As the Articles 25,26 of the Constitution of India got established, the court received power to determine whether a certain custom was essential for the basic structure of a religion or not.[15] This way the court struck down the age-old practice of not allowing women into Sabarimala Temple  based on the topic or concept of their menstrual cycle. This decision actually paved the way for other major protests which seeked justice for women based on equality. The major protests or the voices that were raised were of feminists and socialist. We know that the Sabarimala Temple issue arose in the form of a PIL in 2017 which spoke against the barring of entry of women belonging to the age group of ten years of age to fifty years of age. The major reason for the concern was due to the denial of women based on the biological factor of menstruation. Hence, the constitution bench declared the age-old practice unconstitutional and lifted the bar which disallowed the entry of women in the Sabarimala temple. This judgement can be termed as a pioneer in the population of judgements if they can be given the skeleton of a person. The court said that by allowing the women of all age groups to enter into the Sabarimala temple, that doesn’t cause any problem in the Hindu religion as a whole because the matter was concentrated to deity Ayyappa in Sabarimala and the followers of Ayyappa.[16] This judgement itself can be seen or taken as a reform as it turns out to be the reflection of olden times when the lower castes were not allowed to enter temples. The major reformatory movements such as the Vaikom Satyagraha and Temple entry movement paved the way for these tremendous revolutions in the history of Kerala, India and even the world as a whole. The revolution taking place in one part of the world indirectly affects a person in another part of the world through their consciousness as the basic structure of human consciousness is the same throughout different flesh and bones just the way the basic physical structure is similar. The reforms which led to the stoppage of the brutal practice of Sati also has a similar face to that of the Sabarimala temple issue and judgement. The judiciary is using the best of its power to decide matters according to its discretion by giving importance to the concept of dignified life and uplift the society to its modern norms as time has come to go for the stars. When we are going for a long ride, our motorcycles must be kept in perfect condition. Similarly, when we are trying to live among the Stars, we must get our society ready for such a venture.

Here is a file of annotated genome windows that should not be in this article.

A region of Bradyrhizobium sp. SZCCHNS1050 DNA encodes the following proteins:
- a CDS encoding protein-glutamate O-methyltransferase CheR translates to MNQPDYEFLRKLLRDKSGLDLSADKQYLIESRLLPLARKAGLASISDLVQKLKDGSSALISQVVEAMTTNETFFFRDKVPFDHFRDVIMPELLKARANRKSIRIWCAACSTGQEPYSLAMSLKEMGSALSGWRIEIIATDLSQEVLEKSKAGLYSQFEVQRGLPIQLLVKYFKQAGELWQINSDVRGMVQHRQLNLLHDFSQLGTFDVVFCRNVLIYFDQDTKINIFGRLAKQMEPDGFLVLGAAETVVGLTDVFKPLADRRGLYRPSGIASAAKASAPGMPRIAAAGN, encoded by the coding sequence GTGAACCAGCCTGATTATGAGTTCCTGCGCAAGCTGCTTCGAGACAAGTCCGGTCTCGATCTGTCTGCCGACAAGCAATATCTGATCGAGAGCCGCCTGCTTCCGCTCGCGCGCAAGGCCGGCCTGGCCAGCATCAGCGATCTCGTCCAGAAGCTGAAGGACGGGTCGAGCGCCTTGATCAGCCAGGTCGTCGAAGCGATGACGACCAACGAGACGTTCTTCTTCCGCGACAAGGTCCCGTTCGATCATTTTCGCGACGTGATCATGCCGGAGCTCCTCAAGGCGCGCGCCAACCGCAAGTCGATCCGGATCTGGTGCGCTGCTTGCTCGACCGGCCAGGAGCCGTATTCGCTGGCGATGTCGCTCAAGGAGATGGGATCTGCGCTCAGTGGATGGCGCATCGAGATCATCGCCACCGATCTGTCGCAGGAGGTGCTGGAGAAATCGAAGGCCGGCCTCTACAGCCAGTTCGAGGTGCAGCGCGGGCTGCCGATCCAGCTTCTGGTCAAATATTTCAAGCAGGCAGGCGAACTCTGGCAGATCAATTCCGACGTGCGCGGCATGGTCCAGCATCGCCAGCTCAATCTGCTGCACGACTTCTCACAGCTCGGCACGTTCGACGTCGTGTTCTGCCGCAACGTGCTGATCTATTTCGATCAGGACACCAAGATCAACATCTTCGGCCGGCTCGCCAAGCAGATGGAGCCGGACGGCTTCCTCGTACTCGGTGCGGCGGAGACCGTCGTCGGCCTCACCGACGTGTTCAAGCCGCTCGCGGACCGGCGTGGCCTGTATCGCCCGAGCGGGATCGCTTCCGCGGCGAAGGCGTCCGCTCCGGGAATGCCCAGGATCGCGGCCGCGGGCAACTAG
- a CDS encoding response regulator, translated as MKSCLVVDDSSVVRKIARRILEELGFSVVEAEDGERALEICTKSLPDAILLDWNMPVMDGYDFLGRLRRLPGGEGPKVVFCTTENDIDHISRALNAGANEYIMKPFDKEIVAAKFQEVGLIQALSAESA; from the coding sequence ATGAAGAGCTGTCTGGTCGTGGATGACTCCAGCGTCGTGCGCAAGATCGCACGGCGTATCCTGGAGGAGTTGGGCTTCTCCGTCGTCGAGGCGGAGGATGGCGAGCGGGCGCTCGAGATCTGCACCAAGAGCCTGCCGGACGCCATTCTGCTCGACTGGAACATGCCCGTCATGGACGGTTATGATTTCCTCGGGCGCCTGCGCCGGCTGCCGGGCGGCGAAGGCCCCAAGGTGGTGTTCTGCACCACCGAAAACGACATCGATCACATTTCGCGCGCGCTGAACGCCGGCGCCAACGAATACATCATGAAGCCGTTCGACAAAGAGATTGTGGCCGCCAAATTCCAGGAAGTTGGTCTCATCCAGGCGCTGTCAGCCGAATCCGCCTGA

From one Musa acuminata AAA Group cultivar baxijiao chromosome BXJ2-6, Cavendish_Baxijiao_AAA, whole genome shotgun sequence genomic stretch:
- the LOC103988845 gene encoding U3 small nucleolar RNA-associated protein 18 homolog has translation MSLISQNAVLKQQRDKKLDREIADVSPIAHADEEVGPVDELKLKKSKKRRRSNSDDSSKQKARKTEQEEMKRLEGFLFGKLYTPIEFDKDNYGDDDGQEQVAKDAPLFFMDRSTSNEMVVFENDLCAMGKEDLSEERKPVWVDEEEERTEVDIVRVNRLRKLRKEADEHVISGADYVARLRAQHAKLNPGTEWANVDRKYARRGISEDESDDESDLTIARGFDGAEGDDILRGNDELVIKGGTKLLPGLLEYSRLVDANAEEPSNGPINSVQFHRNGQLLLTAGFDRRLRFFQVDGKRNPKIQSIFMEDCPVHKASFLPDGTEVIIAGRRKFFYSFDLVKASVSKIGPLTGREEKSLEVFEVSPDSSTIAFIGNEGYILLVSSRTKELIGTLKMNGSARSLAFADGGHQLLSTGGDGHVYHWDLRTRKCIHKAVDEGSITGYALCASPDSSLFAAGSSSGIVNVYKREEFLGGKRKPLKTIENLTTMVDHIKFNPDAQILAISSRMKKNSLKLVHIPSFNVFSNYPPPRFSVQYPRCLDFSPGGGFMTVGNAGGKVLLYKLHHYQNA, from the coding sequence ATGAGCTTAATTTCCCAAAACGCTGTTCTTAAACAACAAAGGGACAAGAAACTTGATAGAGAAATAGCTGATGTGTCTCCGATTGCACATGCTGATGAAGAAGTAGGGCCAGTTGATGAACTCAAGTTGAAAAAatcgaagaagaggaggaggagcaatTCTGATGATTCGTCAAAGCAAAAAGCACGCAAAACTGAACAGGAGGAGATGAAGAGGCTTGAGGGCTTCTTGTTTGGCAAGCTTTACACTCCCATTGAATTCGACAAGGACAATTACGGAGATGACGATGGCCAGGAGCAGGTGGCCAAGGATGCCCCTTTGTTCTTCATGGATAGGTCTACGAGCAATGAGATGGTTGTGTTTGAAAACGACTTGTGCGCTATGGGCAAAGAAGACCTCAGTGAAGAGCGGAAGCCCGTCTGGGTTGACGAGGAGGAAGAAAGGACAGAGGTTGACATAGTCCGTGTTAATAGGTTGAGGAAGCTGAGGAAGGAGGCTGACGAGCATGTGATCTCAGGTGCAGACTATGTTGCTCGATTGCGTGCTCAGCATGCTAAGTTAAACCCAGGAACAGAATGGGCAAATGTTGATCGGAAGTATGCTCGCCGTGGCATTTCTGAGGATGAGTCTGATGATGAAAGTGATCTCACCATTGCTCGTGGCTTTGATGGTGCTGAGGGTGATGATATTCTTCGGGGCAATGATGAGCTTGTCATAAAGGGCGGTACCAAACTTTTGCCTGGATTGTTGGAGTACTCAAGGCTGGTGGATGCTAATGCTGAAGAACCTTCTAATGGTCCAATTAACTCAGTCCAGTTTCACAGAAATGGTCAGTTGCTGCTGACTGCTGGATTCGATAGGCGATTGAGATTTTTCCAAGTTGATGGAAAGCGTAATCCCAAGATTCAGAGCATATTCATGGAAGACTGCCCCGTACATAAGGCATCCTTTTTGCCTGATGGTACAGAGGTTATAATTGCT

CONCLUSION